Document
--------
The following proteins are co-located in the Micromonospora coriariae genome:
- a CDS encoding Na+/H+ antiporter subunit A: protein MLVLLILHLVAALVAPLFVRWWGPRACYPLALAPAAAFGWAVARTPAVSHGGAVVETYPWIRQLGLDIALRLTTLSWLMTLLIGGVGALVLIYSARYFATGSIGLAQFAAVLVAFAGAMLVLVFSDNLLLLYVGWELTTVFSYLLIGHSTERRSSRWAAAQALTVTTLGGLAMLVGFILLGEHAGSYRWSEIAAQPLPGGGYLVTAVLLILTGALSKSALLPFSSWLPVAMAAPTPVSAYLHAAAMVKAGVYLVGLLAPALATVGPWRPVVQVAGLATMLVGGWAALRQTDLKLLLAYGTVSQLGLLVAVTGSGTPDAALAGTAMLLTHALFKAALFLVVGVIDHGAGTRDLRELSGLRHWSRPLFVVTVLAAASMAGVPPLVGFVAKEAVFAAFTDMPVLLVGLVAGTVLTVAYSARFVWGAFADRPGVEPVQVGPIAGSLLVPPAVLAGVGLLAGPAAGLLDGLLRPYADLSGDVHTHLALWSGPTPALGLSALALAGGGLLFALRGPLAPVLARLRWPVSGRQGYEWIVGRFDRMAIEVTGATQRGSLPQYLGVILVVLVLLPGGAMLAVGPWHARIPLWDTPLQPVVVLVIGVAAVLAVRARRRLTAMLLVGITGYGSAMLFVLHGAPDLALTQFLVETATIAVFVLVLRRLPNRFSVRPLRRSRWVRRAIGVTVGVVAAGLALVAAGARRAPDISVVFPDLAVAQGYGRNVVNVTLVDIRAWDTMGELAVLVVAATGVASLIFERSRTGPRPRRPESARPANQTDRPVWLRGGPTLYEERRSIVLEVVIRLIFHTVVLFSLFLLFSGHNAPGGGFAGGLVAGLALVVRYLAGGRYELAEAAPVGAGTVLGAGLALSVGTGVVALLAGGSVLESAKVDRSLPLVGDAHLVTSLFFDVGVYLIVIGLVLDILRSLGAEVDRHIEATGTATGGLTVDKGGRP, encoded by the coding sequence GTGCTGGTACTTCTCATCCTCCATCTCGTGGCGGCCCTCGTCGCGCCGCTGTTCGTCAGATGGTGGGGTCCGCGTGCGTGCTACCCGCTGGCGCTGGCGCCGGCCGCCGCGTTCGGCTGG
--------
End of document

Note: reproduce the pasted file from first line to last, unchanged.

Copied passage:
The following proteins are co-located in the Micromonospora coriariae genome:
- a CDS encoding Na+/H+ antiporter subunit A: protein MLVLLILHLVAALVAPLFVRWWGPRACYPLALAPAAAFGWAVARTPAVSHGGAVVETYPWIRQLGLDIALRLTTLSWLMTLLIGGVGALVLIYSARYFATGSIGLAQFAAVLVAFAGAMLVLVFSDNLLLLYVGWELTTVFSYLLIGHSTERRSSRWAAAQALTVTTLGGLAMLVGFILLGEHAGSYRWSEIAAQPLPGGGYLVTAVLLILTGALSKSALLPFSSWLPVAMAAPTPVSAYLHAAAMVKAGVYLVGLLAPALATVGPWRPVVQVAGLATMLVGGWAALRQTDLKLLLAYGTVSQLGLLVAVTGSGTPDAALAGTAMLLTHALFKAALFLVVGVIDHGAGTRDLRELSGLRHWSRPLFVVTVLAAASMAGVPPLVGFVAKEAVFAAFTDMPVLLVGLVAGTVLTVAYSARFVWGAFADRPGVEPVQVGPIAGSLLVPPAVLAGVGLLAGPAAGLLDGLLRPYADLSGDVHTHLALWSGPTPALGLSALALAGGGLLFALRGPLAPVLARLRWPVSGRQGYEWIVGRFDRMAIEVTGATQRGSLPQYLGVILVVLVLLPGGAMLAVGPWHARIPLWDTPLQPVVVLVIGVAAVLAVRARRRLTAMLLVGITGYGSAMLFVLHGAPDLALTQFLVETATIAVFVLVLRRLPNRFSVRPLRRSRWVRRAIGVTVGVVAAGLALVAAGARRAPDISVVFPDLAVAQGYGRNVVNVTLVDIRAWDTMGELAVLVVAATGVASLIFERSRTGPRPRRPESARPANQTDRPVWLRGGPTLYEERRSIVLEVVIRLIFHTVVLFSLFLLFSGHNAPGGGFAGGLVAGLALVVRYLAGGRYELAEAAPVGAGTVLGAGLALSVGTGVVALLAGGSVLESAKVDRSLPLVGDAHLVTSLFFDVGVYLIVIGLVLDILRSLGAEVDRHIEATGTATGGLTVDKGGRP, encoded by the coding sequence GTGCTGGTACTTCTCATCCTCCATCTCGTGGCGGCCCTCGTCGCGCCGCTGTTCGTCAGATGGTGGGGTCCGCGTGCGTGCTACCCGCTGGCGCTGGCGCCGGCCGCCGCGTTCGGCTGG